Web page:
Living with Little, but Having Everything

She stared at her herself in the mirror and rubbed her oversized belly. She closed her eyes and pulled off her wedding ring. My mother's swollen fingers squeezed into a tight ball and she released them when she saw me standing in the doorway. She explained she couldn't wear her wedding ring because she was pregnant and it was too tight. Then my mom rushed me out of the room to get ready for church.

It was a week before Christmas and our two bed-room apartment was decorated simply with a small tree and twinkling lights. As a five year old, life didn't get better than the smell of pine and the promise of presents.

When my family returned that night from church, the apartment door was dangling from the hinges. My father's face fell as soon as he realized we'd been robbed. The gifts my father worked three jobs to afford were stolen. The record player was stolen. The frozen turkey for Christmas dinner was stolen. My mother's wedding ring was stolen. The apartment was cleaned out.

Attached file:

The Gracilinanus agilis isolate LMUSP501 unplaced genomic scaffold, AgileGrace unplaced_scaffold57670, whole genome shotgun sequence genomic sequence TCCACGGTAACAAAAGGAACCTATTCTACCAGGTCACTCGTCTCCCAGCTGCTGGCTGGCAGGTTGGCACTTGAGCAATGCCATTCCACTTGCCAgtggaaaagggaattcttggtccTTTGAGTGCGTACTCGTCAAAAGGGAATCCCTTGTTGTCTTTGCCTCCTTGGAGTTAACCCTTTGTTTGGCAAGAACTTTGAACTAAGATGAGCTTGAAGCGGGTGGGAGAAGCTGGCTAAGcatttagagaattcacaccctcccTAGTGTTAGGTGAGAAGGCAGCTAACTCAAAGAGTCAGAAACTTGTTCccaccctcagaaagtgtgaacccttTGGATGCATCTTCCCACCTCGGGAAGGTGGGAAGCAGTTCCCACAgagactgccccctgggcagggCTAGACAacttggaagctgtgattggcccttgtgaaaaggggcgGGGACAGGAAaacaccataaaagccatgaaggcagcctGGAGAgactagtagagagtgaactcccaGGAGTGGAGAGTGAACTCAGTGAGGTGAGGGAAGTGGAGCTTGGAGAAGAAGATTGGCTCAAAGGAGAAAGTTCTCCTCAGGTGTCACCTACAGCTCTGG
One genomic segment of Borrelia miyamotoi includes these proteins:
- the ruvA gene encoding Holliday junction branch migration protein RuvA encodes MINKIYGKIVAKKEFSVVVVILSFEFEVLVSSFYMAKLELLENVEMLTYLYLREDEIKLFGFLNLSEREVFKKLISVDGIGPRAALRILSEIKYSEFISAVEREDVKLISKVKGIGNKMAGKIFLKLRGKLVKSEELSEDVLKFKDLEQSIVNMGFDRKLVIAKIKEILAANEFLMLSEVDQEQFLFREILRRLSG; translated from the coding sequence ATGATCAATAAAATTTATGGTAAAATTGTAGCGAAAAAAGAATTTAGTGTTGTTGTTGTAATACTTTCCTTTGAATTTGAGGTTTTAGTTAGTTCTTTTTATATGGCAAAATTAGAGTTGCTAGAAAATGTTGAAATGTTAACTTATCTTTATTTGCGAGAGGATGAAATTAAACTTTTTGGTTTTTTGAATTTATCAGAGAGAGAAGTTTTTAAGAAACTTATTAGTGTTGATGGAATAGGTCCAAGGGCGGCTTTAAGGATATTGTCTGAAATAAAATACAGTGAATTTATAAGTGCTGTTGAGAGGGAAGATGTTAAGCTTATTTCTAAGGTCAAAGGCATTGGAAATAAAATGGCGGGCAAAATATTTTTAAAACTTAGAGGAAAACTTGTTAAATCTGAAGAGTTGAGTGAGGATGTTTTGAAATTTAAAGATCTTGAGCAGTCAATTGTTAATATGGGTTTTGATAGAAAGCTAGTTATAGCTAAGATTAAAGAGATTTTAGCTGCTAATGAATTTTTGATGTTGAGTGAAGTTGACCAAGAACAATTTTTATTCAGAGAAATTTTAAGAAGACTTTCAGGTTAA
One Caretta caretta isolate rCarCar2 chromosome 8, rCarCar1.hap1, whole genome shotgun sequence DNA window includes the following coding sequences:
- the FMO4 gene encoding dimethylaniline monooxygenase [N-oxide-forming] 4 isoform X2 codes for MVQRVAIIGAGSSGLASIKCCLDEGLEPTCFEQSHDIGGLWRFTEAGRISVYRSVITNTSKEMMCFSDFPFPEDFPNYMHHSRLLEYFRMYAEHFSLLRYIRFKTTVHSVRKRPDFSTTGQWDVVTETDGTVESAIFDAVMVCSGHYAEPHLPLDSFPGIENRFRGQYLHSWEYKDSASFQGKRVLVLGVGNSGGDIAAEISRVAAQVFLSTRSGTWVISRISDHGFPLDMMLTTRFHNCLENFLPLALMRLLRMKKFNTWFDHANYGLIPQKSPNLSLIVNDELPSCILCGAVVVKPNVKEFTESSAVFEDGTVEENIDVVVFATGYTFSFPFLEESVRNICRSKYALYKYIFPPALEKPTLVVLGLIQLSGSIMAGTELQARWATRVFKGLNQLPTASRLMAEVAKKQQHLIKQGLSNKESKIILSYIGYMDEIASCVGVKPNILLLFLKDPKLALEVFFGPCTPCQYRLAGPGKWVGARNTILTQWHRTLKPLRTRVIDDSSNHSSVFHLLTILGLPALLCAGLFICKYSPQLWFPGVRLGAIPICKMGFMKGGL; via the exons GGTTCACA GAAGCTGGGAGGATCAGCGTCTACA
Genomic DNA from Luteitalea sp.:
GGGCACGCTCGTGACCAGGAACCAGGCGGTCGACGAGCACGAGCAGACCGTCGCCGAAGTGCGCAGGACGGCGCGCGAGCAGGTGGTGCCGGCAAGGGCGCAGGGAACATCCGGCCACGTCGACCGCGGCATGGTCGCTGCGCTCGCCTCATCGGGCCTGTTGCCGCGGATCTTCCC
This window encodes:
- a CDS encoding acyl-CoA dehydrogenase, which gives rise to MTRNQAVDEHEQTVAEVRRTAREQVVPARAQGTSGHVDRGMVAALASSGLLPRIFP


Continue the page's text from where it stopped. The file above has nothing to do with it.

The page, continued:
Shortly thereafter, my mom delivered a baby girl and my parents brought her home in a bright, red stocking. We sat in an empty apartment with the buzz of traffic just outside the windows, our family taking turns holding the baby who smiled and cooed in the din of the twinkling lights from the tree.

This past weekend–decades after seeing her in a stocking–we celebrated my sister's birthday. There was a large tree in the living room with gifts underneath, and, yes, the smell of pine in the air.

As we sat around the table toasting how far our family has come, my dad reminded us that when had nothing, we had everything. Gifts, warm food, and holiday music didn't matter if we weren't surrounded by those we loved. We've learned to live with little and understand we had a lot.